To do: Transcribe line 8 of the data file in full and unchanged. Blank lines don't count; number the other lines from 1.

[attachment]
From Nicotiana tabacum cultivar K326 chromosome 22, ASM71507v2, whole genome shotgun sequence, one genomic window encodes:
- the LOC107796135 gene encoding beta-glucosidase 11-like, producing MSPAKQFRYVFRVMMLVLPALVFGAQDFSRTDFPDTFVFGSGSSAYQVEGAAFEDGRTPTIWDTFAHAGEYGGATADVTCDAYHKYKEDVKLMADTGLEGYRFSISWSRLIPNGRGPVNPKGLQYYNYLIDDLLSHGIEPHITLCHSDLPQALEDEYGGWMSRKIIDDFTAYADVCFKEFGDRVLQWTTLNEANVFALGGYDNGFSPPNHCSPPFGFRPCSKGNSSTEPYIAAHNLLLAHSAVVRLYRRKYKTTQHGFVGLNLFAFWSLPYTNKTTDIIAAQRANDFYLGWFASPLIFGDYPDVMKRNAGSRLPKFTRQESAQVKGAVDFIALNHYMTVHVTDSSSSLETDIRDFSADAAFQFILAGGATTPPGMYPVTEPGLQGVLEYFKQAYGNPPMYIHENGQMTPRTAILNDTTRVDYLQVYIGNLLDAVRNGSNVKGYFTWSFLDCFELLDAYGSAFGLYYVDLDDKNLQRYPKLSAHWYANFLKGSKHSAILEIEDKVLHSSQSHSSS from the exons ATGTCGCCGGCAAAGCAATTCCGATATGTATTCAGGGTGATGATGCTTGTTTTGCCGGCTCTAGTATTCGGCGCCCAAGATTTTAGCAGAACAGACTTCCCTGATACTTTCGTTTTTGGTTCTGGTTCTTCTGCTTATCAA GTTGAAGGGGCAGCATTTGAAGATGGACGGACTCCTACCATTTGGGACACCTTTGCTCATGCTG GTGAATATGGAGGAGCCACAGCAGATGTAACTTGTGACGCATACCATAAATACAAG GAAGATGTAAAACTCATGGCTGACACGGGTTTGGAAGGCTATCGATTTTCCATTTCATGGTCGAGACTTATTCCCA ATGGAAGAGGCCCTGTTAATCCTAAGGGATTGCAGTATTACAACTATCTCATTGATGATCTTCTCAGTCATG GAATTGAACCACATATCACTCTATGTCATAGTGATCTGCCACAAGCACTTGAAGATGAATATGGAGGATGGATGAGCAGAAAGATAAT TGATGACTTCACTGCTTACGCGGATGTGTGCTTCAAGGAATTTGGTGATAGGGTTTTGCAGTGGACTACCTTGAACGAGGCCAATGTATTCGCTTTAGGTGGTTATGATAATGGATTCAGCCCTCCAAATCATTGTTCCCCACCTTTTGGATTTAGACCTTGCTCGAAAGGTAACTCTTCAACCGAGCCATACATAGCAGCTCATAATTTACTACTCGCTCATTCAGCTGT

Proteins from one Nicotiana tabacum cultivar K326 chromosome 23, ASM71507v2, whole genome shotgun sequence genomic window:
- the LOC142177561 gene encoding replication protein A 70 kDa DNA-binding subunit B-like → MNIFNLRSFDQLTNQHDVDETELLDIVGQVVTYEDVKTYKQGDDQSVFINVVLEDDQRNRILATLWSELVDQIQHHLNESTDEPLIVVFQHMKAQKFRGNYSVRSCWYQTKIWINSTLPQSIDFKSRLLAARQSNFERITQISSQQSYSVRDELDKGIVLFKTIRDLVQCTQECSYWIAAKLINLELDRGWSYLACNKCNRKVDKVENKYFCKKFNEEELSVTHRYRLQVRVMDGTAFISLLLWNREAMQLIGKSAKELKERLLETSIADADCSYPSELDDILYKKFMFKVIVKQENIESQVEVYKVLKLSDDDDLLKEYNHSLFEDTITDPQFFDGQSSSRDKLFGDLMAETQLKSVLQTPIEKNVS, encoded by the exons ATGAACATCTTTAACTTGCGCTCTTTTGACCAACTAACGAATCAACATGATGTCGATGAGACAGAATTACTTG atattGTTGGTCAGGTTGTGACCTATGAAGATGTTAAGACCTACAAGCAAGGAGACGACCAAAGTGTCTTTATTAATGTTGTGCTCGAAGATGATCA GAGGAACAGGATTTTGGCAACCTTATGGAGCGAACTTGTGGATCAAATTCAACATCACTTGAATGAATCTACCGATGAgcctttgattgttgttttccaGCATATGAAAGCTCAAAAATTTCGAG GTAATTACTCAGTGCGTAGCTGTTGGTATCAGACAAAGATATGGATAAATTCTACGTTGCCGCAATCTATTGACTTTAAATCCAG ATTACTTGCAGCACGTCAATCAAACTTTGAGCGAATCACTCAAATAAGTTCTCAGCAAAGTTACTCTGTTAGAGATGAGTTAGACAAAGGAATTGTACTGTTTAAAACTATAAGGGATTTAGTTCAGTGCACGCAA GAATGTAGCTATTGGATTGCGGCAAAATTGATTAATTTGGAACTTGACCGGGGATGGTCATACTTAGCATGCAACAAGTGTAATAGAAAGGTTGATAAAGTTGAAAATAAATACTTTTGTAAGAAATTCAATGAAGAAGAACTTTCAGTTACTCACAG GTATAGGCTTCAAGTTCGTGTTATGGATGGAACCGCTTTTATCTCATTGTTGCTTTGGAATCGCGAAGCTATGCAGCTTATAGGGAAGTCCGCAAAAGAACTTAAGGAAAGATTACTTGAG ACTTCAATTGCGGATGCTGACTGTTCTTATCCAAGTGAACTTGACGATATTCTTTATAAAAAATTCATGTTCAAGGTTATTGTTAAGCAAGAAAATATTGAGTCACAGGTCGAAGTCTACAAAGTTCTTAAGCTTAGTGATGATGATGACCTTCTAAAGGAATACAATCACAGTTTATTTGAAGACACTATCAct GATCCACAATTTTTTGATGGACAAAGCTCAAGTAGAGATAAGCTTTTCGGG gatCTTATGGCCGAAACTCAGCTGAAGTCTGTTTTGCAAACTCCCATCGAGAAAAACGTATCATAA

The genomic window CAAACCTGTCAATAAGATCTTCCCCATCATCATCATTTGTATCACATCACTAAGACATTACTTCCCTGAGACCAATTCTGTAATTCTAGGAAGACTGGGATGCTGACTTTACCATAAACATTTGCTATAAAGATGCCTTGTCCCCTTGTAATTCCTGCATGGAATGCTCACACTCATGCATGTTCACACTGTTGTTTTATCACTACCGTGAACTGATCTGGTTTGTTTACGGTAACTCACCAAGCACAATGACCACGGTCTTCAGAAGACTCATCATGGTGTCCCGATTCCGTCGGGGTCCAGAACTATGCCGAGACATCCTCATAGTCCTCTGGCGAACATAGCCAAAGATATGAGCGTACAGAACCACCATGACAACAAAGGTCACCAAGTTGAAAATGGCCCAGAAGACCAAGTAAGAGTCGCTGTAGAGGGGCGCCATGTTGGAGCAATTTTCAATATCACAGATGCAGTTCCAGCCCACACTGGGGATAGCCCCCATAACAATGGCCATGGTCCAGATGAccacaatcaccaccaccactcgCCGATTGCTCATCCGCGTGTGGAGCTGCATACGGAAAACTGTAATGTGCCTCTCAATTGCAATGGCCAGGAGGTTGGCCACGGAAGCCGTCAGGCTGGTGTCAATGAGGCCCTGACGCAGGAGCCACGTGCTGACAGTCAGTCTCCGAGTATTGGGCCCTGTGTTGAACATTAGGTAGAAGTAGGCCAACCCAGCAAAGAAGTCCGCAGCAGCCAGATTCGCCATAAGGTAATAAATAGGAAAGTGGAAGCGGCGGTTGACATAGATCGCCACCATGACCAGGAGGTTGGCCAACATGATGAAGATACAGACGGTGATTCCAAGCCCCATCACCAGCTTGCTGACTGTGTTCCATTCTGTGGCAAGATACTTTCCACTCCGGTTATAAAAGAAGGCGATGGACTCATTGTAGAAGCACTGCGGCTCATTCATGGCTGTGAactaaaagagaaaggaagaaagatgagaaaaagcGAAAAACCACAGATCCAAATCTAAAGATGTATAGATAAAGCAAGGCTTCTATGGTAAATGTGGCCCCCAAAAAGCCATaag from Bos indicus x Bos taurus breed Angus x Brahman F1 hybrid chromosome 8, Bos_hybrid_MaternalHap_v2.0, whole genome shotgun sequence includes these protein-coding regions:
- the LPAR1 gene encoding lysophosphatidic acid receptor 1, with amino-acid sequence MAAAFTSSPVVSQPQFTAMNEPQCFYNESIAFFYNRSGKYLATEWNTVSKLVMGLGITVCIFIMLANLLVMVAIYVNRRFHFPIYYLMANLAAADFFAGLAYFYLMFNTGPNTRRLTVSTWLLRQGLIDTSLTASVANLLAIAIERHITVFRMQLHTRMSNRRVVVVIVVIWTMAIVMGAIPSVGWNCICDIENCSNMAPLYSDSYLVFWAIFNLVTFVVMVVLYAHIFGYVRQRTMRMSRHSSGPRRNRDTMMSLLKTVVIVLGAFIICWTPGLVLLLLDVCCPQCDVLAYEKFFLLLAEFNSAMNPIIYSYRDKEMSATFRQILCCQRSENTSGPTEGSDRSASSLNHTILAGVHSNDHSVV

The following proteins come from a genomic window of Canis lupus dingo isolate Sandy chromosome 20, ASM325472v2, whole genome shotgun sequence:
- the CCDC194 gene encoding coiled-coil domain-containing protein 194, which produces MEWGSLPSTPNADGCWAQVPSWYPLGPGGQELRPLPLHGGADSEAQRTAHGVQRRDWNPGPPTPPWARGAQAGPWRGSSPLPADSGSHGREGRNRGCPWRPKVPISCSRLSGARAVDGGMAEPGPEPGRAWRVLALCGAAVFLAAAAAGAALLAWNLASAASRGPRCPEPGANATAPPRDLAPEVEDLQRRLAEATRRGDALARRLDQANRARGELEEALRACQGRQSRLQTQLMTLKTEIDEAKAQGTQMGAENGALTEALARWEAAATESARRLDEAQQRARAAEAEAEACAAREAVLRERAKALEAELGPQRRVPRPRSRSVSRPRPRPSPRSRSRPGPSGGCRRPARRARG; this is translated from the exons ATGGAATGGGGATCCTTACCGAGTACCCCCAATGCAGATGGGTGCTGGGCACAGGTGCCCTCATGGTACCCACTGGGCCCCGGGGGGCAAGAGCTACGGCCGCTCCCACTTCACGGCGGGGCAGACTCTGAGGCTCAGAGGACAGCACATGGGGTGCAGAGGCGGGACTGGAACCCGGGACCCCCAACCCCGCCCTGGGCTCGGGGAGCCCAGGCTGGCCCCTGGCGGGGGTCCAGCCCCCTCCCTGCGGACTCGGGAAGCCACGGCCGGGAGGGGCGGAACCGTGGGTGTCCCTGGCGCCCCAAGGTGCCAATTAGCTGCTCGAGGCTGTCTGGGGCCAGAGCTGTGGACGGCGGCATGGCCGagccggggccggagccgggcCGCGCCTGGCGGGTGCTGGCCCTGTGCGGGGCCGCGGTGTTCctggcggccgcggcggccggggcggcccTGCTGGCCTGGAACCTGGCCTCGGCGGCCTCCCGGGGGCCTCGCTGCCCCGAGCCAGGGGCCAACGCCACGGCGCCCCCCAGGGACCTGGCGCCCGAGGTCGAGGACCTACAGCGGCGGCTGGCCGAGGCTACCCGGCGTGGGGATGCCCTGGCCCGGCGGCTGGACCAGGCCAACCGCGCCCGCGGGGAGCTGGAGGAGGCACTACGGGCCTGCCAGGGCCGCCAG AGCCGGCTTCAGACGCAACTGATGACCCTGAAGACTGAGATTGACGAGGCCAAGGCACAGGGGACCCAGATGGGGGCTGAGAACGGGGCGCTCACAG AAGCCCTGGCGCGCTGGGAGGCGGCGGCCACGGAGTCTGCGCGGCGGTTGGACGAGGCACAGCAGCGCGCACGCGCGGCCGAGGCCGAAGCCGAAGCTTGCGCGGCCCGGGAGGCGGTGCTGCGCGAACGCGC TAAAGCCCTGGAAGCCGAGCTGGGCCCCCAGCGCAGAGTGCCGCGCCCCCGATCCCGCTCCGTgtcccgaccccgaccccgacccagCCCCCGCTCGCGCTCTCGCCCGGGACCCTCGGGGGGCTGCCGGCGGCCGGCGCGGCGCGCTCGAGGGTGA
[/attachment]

- the CCDC194 gene encoding coiled-coil domain-containing protein 194, which produces MEWGSLPSTPNADGCWAQVPSWYPLGPGGQELRPLPLHGGADSEAQRTAHGVQRRDWNPGPPTPPWARGAQAGPWRGSSPLPADSGSHGREGRNRGCPWRPKVPISCSRLSGARAVDGGMAEPGPEPGRAWRVLALCGAAVFLAAAAAGAALLAWNLASAASRGPRCPEPGANATAPPRDLAPEVEDLQRRLAEATRRGDALARRLDQANRARGELEEALRACQGRQSRLQTQLMTLKTEIDEAKAQGTQMGAENGALTEALARWEAAATESARRLDEAQQRARAAEAEAEACAAREAVLRERAKALEAELGPQRRVPRPRSRSVSRPRPRPSPRSRSRPGPSGGCRRPARRARG; this is translated from the exons ATGGAATGGGGATCCTTACCGAGTACCCCCAATGCAGATGGGTGCTGGGCACAGGTGCCCTCATGGTACCCACTGGGCCCCGGGGGGCAAGAGCTACGGCCGCTCCCACTTCACGGCGGGGCAGACTCTGAGGCTCAGAGGACAGCACATGGGGTGCAGAGGCGGGACTGGAACCCGGGACCCCCAACCCCGCCCTGGGCTCGGGGAGCCCAGGCTGGCCCCTGGCGGGGGTCCAGCCCCCTCCCTGCGGACTCGGGAAGCCACGGCCGGGAGGGGCGGAACCGTGGGTGTCCCTGGCGCCCCAAGGTGCCAATTAGCTGCTCGAGGCTGTCTGGGGCCAGAGCTGTGGACGGCGGCATGGCCGagccggggccggagccgggcCGCGCCTGGCGGGTGCTGGCCCTGTGCGGGGCCGCGGTGTTCctggcggccgcggcggccggggcggcccTGCTGGCCTGGAACCTGGCCTCGGCGGCCTCCCGGGGGCCTCGCTGCCCCGAGCCAGGGGCCAACGCCACGGCGCCCCCCAGGGACCTGGCGCCCGAGGTCGAGGACCTACAGCGGCGGCTGGCCGAGGCTACCCGGCGTGGGGATGCCCTGGCCCGGCGGCTGGACCAGGCCAACCGCGCCCGCGGGGAGCTGGAGGAGGCACTACGGGCCTGCCAGGGCCGCCAG AGCCGGCTTCAGACGCAACTGATGACCCTGAAGACTGAGATTGACGAGGCCAAGGCACAGGGGACCCAGATGGGGGCTGAGAACGGGGCGCTCACAG AAGCCCTGGCGCGCTGGGAGGCGGCGGCCACGGAGTCTGCGCGGCGGTTGGACGAGGCACAGCAGCGCGCACGCGCGGCCGAGGCCGAAGCCGAAGCTTGCGCGGCCCGGGAGGCGGTGCTGCGCGAACGCGC TAAAGCCCTGGAAGCCGAGCTGGGCCCCCAGCGCAGAGTGCCGCGCCCCCGATCCCGCTCCGTgtcccgaccccgaccccgacccagCCCCCGCTCGCGCTCTCGCCCGGGACCCTCGGGGGGCTGCCGGCGGCCGGCGCGGCGCGCTCGAGGGTGA